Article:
The five largest global foreign-exchange dealers saw their combined market share decline to 51% in 2014, a Greenwich Associates report said.
The five firms — Deutsche Bank, UBS, Citigroup, Barclays and J.P. Morgan Chase — had 53% of market share the previous year, according to the report issued Tuesday.
Dealers ranked six through 10 in terms of market share captured a combined 24% of global trading volume in 2014, up from 22% in 2013, and dealers ranked 11 through 20 had their cumulative share rise to 15% from 14%. The report did not identify the dealers outside of the top five.
The dip in market share among the top five dealers was contrary to expectations in a Greenwich report last year, which said trends in electronic trading growth and increases in capital costs would drive more business to the five dealers.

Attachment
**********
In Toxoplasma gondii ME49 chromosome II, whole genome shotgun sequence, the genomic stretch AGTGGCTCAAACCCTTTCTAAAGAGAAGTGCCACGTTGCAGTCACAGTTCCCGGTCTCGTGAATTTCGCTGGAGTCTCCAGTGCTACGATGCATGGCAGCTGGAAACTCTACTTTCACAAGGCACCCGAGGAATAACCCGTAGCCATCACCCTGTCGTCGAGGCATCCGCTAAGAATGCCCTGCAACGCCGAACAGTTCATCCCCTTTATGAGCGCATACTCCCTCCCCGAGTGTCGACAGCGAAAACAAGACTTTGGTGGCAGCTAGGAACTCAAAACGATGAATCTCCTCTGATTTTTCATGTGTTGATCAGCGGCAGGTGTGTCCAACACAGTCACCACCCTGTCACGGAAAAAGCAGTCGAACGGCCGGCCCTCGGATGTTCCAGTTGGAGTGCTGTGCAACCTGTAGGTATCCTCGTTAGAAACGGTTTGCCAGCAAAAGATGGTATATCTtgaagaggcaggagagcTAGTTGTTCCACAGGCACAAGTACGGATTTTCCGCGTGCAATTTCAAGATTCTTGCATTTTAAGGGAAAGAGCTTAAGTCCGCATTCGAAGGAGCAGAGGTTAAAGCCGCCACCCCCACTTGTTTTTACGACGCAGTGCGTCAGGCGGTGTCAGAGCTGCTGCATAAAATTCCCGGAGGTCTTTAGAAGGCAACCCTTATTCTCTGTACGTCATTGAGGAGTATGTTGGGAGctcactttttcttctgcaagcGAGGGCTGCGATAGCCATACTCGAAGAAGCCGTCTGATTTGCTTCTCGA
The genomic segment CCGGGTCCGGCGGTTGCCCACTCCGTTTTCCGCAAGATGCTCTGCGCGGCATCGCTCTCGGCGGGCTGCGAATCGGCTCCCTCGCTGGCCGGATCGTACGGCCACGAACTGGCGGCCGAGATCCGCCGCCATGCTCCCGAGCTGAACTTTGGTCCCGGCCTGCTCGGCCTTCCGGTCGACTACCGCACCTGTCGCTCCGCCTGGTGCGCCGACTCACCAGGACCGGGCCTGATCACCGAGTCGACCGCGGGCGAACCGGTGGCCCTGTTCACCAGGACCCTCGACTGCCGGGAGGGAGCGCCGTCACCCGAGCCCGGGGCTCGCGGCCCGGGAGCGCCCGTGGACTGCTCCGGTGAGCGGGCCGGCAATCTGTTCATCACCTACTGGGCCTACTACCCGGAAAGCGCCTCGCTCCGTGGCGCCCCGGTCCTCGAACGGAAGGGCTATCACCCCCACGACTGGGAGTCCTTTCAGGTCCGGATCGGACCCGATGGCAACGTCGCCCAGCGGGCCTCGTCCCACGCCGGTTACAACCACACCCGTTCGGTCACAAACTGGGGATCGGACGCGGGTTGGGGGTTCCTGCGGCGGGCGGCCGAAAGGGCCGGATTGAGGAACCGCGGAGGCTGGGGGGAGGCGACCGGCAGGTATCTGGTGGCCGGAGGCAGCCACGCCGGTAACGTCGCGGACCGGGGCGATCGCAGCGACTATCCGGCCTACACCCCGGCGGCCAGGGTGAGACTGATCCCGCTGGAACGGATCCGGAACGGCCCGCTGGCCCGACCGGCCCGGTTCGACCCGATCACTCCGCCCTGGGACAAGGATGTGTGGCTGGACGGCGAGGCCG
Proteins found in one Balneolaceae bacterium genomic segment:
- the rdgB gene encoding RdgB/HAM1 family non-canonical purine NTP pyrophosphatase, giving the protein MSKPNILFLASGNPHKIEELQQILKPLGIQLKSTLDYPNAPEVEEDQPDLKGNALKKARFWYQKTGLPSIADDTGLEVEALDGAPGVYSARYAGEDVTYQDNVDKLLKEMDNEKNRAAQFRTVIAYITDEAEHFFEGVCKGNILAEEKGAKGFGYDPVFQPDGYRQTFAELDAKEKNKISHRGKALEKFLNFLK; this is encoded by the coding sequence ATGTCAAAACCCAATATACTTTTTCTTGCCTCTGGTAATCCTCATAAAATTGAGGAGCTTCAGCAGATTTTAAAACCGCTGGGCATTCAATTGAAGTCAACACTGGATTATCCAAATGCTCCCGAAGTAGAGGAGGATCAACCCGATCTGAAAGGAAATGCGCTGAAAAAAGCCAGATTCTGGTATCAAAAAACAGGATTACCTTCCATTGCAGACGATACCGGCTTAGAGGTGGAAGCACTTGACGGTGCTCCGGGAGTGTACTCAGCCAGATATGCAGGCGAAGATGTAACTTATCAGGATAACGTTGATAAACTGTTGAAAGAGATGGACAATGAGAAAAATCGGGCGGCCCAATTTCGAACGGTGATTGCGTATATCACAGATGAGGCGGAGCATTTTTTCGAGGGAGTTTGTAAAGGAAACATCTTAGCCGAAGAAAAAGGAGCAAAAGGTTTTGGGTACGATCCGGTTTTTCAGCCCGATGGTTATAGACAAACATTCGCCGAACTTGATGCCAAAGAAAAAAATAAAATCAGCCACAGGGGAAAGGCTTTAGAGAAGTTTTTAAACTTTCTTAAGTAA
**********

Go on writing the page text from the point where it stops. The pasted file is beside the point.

“It seems the regulatory pressures have hurt the top guys a bit while the next tier has really invested in tech to pick up share,” said Kevin McPartland, principal and head of market structure research at Greenwich. He said that while there will be more competition among the top 10, the top five firms “aren’t going anywhere.”
Despite the decline in the top five, the report said their overall dominance in market share is expected to continue, although the expanded use of multidealer platforms for FX trading will help smaller dealers whittle away at the top five’s market share.
The report is based on interviews from September to November with 1,612 users of foreign exchange at large corporations and financial institutions in North and Latin America, Europe, Asia, Australia and Japan.
The full Greenwich report is available on its website.